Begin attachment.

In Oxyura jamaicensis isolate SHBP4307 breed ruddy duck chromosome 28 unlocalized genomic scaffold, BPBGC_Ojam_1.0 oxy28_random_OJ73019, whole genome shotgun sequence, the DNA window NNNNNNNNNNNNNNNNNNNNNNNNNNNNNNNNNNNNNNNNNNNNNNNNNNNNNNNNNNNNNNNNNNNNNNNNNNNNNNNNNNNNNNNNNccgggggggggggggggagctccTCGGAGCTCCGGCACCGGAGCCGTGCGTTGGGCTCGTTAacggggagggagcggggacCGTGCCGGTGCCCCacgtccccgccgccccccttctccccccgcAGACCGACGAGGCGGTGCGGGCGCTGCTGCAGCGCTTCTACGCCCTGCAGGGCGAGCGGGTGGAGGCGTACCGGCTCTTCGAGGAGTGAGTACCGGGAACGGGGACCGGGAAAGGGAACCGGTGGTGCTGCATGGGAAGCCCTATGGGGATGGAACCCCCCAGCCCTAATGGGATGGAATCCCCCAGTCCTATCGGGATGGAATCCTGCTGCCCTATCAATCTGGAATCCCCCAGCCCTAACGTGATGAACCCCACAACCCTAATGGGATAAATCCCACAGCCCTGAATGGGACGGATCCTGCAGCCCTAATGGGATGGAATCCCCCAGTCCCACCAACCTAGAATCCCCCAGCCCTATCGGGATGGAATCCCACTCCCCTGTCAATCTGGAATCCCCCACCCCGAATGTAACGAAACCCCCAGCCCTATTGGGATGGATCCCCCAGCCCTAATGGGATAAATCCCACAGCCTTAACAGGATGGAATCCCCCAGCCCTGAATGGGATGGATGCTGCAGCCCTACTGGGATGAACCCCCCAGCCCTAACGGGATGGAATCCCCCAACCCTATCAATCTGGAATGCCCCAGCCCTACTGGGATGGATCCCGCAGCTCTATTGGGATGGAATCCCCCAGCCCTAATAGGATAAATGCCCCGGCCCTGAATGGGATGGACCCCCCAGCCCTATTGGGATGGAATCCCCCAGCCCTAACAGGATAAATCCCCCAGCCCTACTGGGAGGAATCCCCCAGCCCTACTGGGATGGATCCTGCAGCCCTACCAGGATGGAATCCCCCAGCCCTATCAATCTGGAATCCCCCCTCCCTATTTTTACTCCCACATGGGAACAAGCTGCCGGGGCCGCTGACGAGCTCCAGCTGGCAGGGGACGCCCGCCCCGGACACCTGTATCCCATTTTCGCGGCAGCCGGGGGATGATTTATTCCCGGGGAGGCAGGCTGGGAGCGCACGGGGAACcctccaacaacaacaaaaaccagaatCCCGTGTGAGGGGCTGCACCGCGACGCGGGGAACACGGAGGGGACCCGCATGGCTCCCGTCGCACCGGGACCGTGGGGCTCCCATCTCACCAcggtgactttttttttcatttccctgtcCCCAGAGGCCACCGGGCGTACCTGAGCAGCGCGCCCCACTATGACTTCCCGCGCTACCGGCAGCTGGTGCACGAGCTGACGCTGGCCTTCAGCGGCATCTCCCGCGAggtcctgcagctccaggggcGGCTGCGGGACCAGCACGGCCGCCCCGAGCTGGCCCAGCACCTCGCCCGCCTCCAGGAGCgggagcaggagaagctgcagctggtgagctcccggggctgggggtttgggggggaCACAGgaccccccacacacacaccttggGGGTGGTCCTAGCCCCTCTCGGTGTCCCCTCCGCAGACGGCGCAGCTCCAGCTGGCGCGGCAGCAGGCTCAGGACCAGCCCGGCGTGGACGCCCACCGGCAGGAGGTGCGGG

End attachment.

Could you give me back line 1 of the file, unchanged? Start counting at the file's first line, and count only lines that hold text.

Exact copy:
In Oxyura jamaicensis isolate SHBP4307 breed ruddy duck chromosome 28 unlocalized genomic scaffold, BPBGC_Ojam_1.0 oxy28_random_OJ73019, whole genome shotgun sequence, the DNA window NNNNNNNNNNNNNNNNNNNNNNNNNNNNNNNNNNNNNNNNNNNNNNNNNNNNNNNNNNNNNNNNNNNNNNNNNNNNNNNNNNNNNNNNNccgggggggggggggggagctccTCGGAGCTCCGGCACCGGAGCCGTGCGTTGGGCTCGTTAacggggagggagcggggacCGTGCCGGTGCCCCacgtccccgccgccccccttctccccccgcAGACCGACGAGGCGGTGCGGGCGCTGCTGCAGCGCTTCTACGCCCTGCAGGGCGAGCGGGTGGAGGCGTACCGGCTCTTCGAGGAGTGAGTACCGGGAACGGGGACCGGGAAAGGGAACCGGTGGTGCTGCATGGGAAGCCCTATGGGGATGGAACCCCCCAGCCCTAATGGGATGGAATCCCCCAGTCCTATCGGGATGGAATCCTGCTGCCCTATCAATCTGGAATCCCCCAGCCCTAACGTGATGAACCCCACAACCCTAATGGGATAAATCCCACAGCCCTGAATGGGACGGATCCTGCAGCCCTAATGGGATGGAATCCCCCAGTCCCACCAACCTAGAATCCCCCAGCCCTATCGGGATGGAATCCCACTCCCCTGTCAATCTGGAATCCCCCACCCCGAATGTAACGAAACCCCCAGCCCTATTGGGATGGATCCCCCAGCCCTAATGGGATAAATCCCACAGCCTTAACAGGATGGAATCCCCCAGCCCTGAATGGGATGGATGCTGCAGCCCTACTGGGATGAACCCCCCAGCCCTAACGGGATGGAATCCCCCAACCCTATCAATCTGGAATGCCCCAGCCCTACTGGGATGGATCCCGCAGCTCTATTGGGATGGAATCCCCCAGCCCTAATAGGATAAATGCCCCGGCCCTGAATGGGATGGACCCCCCAGCCCTATTGGGATGGAATCCCCCAGCCCTAACAGGATAAATCCCCCAGCCCTACTGGGAGGAATCCCCCAGCCCTACTGGGATGGATCCTGCAGCCCTACCAGGATGGAATCCCCCAGCCCTATCAATCTGGAATCCCCCCTCCCTATTTTTACTCCCACATGGGAACAAGCTGCCGGGGCCGCTGACGAGCTCCAGCTGGCAGGGGACGCCCGCCCCGGACACCTGTATCCCATTTTCGCGGCAGCCGGGGGATGATTTATTCCCGGGGAGGCAGGCTGGGAGCGCACGGGGAACcctccaacaacaacaaaaaccagaatCCCGTGTGAGGGGCTGCACCGCGACGCGGGGAACACGGAGGGGACCCGCATGGCTCCCGTCGCACCGGGACCGTGGGGCTCCCATCTCACCAcggtgactttttttttcatttccctgtcCCCAGAGGCCACCGGGCGTACCTGAGCAGCGCGCCCCACTATGACTTCCCGCGCTACCGGCAGCTGGTGCACGAGCTGACGCTGGCCTTCAGCGGCATCTCCCGCGAggtcctgcagctccaggggcGGCTGCGGGACCAGCACGGCCGCCCCGAGCTGGCCCAGCACCTCGCCCGCCTCCAGGAGCgggagcaggagaagctgcagctggtgagctcccggggctgggggtttgggggggaCACAGgaccccccacacacacaccttggGGGTGGTCCTAGCCCCTCTCGGTGTCCCCTCCGCAGACGGCGCAGCTCCAGCTGGCGCGGCAGCAGGCTCAGGACCAGCCCGGCGTGGACGCCCACCGGCAGGAGGTGCGGG